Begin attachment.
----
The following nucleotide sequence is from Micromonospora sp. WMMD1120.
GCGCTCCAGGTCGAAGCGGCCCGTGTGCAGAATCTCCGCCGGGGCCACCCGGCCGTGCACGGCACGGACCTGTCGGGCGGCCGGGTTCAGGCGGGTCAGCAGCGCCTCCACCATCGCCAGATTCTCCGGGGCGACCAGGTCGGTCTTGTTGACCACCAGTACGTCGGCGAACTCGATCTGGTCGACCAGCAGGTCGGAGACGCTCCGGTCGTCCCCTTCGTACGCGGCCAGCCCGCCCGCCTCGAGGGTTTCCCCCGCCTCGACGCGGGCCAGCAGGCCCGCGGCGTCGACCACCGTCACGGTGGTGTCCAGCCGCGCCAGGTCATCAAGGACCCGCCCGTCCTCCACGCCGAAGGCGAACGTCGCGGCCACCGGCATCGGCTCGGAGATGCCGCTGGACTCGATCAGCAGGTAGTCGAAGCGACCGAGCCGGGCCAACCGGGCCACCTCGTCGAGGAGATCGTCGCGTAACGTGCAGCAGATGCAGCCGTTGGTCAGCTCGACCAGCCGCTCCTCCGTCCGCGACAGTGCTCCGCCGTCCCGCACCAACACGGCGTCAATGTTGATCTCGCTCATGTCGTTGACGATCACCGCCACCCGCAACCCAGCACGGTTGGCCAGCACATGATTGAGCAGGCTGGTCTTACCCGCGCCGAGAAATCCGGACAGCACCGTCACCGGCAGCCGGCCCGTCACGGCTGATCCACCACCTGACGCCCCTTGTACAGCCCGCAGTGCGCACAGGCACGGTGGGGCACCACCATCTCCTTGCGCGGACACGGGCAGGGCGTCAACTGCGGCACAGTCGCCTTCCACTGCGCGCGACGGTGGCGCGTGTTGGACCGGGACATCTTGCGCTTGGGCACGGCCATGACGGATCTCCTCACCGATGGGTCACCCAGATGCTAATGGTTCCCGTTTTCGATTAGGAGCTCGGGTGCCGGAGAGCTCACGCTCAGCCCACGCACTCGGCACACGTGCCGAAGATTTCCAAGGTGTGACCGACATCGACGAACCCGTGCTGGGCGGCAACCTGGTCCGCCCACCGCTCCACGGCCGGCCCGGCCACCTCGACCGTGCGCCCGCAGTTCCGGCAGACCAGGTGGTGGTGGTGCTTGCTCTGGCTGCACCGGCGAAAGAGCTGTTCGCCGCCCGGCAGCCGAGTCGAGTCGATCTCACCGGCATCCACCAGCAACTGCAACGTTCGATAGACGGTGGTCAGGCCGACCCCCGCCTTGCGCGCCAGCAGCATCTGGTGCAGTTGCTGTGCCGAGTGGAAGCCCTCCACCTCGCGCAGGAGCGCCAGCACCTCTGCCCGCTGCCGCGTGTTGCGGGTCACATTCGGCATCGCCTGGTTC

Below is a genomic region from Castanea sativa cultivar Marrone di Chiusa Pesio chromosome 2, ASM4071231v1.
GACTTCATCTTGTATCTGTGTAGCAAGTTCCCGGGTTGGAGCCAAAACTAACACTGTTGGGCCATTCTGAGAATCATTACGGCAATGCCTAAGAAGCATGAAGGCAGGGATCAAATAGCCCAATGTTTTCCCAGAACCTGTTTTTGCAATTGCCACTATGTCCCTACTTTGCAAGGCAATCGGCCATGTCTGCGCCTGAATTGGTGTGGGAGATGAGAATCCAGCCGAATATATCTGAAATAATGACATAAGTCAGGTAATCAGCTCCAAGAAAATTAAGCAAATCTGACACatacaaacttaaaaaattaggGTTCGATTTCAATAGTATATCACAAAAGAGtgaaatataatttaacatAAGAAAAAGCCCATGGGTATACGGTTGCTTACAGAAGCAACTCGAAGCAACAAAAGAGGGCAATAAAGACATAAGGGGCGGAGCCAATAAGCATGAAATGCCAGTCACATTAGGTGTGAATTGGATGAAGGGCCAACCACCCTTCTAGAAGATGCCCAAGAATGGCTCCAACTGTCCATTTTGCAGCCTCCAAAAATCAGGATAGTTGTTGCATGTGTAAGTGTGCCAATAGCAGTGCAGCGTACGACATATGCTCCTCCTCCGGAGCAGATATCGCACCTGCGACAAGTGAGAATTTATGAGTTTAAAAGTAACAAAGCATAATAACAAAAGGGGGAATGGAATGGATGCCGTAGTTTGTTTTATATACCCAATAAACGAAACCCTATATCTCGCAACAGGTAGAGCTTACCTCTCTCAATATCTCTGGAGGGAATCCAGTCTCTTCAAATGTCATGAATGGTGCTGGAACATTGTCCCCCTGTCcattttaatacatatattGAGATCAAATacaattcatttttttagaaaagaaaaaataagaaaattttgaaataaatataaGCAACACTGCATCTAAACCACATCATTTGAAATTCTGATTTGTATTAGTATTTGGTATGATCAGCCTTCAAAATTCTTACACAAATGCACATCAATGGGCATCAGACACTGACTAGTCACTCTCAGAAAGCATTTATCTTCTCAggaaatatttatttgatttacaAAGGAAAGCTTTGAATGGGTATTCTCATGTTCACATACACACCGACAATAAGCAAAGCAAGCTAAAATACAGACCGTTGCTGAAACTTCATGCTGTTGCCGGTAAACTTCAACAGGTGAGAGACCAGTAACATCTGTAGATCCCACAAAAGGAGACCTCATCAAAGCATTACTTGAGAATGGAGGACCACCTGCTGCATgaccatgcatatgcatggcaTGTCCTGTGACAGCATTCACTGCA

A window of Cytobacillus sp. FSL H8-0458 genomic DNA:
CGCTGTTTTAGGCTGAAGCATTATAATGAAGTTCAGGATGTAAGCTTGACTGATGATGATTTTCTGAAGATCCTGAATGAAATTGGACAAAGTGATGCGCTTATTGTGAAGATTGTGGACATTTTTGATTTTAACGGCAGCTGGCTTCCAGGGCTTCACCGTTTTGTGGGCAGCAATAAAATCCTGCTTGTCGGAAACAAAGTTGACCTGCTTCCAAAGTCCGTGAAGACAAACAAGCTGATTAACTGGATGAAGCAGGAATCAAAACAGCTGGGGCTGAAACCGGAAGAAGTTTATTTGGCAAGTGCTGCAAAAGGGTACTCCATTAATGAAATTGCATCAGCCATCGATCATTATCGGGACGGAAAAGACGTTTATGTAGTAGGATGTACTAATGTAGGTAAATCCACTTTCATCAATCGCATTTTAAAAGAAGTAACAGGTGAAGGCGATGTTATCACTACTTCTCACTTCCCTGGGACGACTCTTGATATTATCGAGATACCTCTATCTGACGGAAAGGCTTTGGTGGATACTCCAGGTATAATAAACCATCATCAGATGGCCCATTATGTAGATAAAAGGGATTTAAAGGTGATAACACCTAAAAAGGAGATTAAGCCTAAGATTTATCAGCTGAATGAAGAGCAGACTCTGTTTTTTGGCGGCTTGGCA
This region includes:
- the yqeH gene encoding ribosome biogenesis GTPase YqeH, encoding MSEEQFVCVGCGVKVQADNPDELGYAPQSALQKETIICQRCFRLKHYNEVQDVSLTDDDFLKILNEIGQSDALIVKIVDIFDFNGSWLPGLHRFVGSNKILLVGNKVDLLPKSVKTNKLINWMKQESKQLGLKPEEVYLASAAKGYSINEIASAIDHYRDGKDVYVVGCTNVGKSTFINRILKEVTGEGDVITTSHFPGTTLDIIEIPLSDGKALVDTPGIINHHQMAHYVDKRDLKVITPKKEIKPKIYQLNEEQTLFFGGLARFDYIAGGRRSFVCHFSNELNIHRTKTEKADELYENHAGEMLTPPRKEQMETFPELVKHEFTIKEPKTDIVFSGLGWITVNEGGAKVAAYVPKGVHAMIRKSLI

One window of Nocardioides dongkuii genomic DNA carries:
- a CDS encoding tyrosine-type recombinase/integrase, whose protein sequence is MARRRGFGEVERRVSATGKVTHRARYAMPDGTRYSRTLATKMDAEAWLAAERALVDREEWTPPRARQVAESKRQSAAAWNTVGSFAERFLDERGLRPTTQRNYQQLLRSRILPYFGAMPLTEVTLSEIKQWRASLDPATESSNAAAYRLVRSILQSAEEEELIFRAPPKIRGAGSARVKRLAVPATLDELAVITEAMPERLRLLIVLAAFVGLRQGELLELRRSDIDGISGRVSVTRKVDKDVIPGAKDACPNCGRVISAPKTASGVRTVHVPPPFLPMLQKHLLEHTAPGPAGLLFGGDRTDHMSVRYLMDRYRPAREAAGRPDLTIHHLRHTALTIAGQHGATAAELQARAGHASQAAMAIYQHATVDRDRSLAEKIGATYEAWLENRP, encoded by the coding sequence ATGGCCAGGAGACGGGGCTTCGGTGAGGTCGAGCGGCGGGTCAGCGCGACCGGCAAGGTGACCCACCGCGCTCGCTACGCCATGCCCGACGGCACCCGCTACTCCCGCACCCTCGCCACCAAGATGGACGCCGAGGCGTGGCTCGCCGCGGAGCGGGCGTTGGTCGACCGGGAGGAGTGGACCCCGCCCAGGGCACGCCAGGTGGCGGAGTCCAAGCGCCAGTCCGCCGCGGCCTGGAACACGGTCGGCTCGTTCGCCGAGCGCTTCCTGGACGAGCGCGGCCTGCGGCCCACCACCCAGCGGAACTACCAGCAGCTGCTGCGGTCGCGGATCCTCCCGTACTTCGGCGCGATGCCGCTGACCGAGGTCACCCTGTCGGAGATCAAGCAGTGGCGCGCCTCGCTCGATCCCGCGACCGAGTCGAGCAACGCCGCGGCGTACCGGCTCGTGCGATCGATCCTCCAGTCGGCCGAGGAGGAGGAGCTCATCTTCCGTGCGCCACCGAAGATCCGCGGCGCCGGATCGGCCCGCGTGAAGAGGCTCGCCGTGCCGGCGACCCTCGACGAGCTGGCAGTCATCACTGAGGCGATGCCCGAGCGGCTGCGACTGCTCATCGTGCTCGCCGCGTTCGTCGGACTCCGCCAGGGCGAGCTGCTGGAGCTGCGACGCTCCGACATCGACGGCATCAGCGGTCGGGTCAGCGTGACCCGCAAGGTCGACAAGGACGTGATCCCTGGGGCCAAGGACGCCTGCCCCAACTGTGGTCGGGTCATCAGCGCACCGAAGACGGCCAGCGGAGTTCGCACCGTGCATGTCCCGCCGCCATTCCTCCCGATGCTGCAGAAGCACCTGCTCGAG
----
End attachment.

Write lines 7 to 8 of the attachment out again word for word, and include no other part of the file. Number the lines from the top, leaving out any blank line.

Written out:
This region includes:
- the yqeH gene encoding ribosome biogenesis GTPase YqeH, encoding MSEEQFVCVGCGVKVQADNPDELGYAPQSALQKETIICQRCFRLKHYNEVQDVSLTDDDFLKILNEIGQSDALIVKIVDIFDFNGSWLPGLHRFVGSNKILLVGNKVDLLPKSVKTNKLINWMKQESKQLGLKPEEVYLASAAKGYSINEIASAIDHYRDGKDVYVVGCTNVGKSTFINRILKEVTGEGDVITTSHFPGTTLDIIEIPLSDGKALVDTPGIINHHQMAHYVDKRDLKVITPKKEIKPKIYQLNEEQTLFFGGLARFDYIAGGRRSFVCHFSNELNIHRTKTEKADELYENHAGEMLTPPRKEQMETFPELVKHEFTIKEPKTDIVFSGLGWITVNEGGAKVAAYVPKGVHAMIRKSLI